SeaWorld has experimented with personal air systems before, and some trainers feel that this new rig–which is based on a military design–is much easier to use. However, the previous system SeaWorld experimented with–which was based on something like this NOAH design, and consisted of a canteen-sized air bottle located at the small of the back, with a hose running up inside the wetsuit, where it could be accessed via a velcro opening at the chest–was much less bulky. The new emergency air supply is more like a full-up scuba rig (with tank, BC, regulator and hose), and so wearing it many hours over the course of a day isn’t as comfortable or easy.
One of the purposes of a more full-up scuba rig, presumably, is to provide more air capacity, which is important. Trainer Ken Peters, for example, who was dragged underwater multiple times by Kasatka in 2006 (a video that was shown at the Seaworld/OSHA appeal), spent a minute or more at a time underwater. (Though I doubt that spare air would have been much help to Dawn Brancheau or Alexis Martinez, given the severity of their internal injuries).
SeaWorld management believes that the new scuba design should give trainers about five minutes of air capacity, which certainly could have helped Peters (who survived even without the air). But in practice sessions trainers are finding it only delivers a couple of minutes of air (which would not be a huge jump over the old NOAH system).
Another feature of the new design–which also helps account for the increased bulk–is a separate air cannister that is reserved exclusively for emergency inflation of the BC, for rapid ascent in a dire situation. As any scuba diver knows, rapid ascent is always a risky proposition because rapidly expanding air in the lungs can force dangerous, or even deadly, air embolisms through the lining of the lungs and into the bloodstream. For this reason, scuba divers ascend slowly and make sure that they exhale air from their lungs as they rise through the water column. The emergency inflation of the trainer BC, however, will cause a trainer on the bottom of the pool to ascend to the surface (some 40 feet) in about 3 seconds. Any compressed air in the trainer’s lungs from the spare air system (and remember, this step will only be taken in a chaotic, stressful situation), would likely result in severe embolism injury (former trainers tagged this danger when the idea of “spare air” first came up after Dawn Brancheau’s death).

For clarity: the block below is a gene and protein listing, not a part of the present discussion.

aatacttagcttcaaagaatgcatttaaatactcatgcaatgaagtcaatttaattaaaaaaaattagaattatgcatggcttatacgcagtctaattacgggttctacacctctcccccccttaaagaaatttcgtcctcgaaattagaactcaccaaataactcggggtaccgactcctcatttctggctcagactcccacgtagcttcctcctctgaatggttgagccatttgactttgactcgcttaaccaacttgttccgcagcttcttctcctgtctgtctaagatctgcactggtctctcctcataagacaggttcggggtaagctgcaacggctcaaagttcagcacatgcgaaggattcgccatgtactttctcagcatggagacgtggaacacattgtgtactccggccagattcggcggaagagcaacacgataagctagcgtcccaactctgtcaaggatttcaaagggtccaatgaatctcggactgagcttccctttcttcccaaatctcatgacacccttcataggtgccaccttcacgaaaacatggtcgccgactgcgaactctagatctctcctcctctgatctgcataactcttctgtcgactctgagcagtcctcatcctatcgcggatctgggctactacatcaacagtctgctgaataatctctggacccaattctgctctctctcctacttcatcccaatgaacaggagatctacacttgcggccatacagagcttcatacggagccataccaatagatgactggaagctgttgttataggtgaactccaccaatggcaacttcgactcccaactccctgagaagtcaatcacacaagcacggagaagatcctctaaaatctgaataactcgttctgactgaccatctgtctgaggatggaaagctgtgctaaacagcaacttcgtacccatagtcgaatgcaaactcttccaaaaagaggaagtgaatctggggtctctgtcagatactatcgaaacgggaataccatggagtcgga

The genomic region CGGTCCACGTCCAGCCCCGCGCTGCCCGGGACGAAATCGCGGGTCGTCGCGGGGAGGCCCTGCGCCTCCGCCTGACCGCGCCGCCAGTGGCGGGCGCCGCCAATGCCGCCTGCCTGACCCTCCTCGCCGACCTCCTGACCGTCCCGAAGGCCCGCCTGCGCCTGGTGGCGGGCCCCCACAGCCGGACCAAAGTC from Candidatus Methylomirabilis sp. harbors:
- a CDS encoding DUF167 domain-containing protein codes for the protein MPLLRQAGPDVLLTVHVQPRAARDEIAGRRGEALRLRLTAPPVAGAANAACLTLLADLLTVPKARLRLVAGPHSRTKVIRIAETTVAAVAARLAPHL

This video of trainers swimming and diving in the SeaWorld Florida “Dine With Shamu” pool gives you a sense of the depth and scale of a SeaWorld pool.
This danger of embolism is serious enough that SeaWorld management has been nervous about having trainers practice emergency ascents with the equipment.
The final issue I have been hearing about with regard to the new emergency air equipment is a more mundane problem: the placement of the air cannisters. The location of the breathing bottle and the emergency ascent air supply on the rig place both bottles against the trainer’s lower spine. Trainers do a lot of running around the wet pool decks during training and shows. Sometimes they slip and fall on their backs, and some trainers are concerned that a similar fall with the new gear could result in serous lower spine injury.
So there are real dilemmas and trade-offs on implementing the new gear, which is not surprising. Killer whale training and interactions are intensely complex. Any new piece of equipment, and any change in practices, will always raise any number of issues that could impact both the trainers and the killer whales. SeaWorld had been hard at work getting the new air system ready for prime time: trainers were wearing and experimenting with the gear (behind the scenes, out of sight of the public), and the killer whales were being desensitized to it (though the trainers stayed out of the water, as they have been since Dawn Brancheau was killed). That work stopped with the onset of the OSHA hearings, which have now been extended to a second session that will start in November. But SeaWorld seems poised to deploy the equipment–with all its trade-offs–if and when they ever send trainers back into the water.